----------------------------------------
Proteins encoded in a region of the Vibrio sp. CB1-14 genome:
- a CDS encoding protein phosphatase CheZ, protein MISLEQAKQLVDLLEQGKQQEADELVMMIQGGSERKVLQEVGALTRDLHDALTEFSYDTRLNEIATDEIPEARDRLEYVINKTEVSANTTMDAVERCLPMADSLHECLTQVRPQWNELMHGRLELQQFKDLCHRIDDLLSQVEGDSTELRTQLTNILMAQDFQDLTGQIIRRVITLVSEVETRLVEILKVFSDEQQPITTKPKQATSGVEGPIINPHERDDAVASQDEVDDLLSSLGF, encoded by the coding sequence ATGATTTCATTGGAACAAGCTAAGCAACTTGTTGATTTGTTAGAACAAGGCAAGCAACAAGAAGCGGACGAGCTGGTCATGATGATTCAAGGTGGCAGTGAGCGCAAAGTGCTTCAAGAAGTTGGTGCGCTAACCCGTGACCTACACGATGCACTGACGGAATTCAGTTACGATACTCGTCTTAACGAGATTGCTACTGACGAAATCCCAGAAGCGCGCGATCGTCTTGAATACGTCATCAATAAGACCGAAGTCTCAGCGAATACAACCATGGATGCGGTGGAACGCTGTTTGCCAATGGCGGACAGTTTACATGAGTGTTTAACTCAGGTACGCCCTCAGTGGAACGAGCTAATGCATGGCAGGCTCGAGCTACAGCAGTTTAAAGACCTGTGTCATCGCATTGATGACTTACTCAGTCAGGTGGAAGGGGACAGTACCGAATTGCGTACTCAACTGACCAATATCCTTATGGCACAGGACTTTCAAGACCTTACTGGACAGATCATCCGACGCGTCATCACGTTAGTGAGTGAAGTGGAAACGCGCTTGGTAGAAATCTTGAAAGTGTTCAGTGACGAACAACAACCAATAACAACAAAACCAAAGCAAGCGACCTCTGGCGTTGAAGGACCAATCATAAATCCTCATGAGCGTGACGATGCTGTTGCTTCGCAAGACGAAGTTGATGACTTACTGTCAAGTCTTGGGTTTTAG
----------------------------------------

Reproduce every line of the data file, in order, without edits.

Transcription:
Proteins encoded in a region of the Vibrio sp. CB1-14 genome:
- a CDS encoding protein phosphatase CheZ, protein MISLEQAKQLVDLLEQGKQQEADELVMMIQGGSERKVLQEVGALTRDLHDALTEFSYDTRLNEIATDEIPEARDRLEYVINKTEVSANTTMDAVERCLPMADSLHECLTQVRPQWNELMHGRLELQQFKDLCHRIDDLLSQVEGDSTELRTQLTNILMAQDFQDLTGQIIRRVITLVSEVETRLVEILKVFSDEQQPITTKPKQATSGVEGPIINPHERDDAVASQDEVDDLLSSLGF, encoded by the coding sequence ATGATTTCATTGGAACAAGCTAAGCAACTTGTTGATTTGTTAGAACAAGGCAAGCAACAAGAAGCGGACGAGCTGGTCATGATGATTCAAGGTGGCAGTGAGCGCAAAGTGCTTCAAGAAGTTGGTGCGCTAACCCGTGACCTACACGATGCACTGACGGAATTCAGTTACGATACTCGTCTTAACGAGATTGCTACTGACGAAATCCCAGAAGCGCGCGATCGTCTTGAATACGTCATCAATAAGACCGAAGTCTCAGCGAATACAACCATGGATGCGGTGGAACGCTGTTTGCCAATGGCGGACAGTTTACATGAGTGTTTAACTCAGGTACGCCCTCAGTGGAACGAGCTAATGCATGGCAGGCTCGAGCTACAGCAGTTTAAAGACCTGTGTCATCGCATTGATGACTTACTCAGTCAGGTGGAAGGGGACAGTACCGAATTGCGTACTCAACTGACCAATATCCTTATGGCACAGGACTTTCAAGACCTTACTGGACAGATCATCCGACGCGTCATCACGTTAGTGAGTGAAGTGGAAACGCGCTTGGTAGAAATCTTGAAAGTGTTCAGTGACGAACAACAACCAATAACAACAAAACCAAAGCAAGCGACCTCTGGCGTTGAAGGACCAATCATAAATCCTCATGAGCGTGACGATGCTGTTGCTTCGCAAGACGAAGTTGATGACTTACTGTCAAGTCTTGGGTTTTAG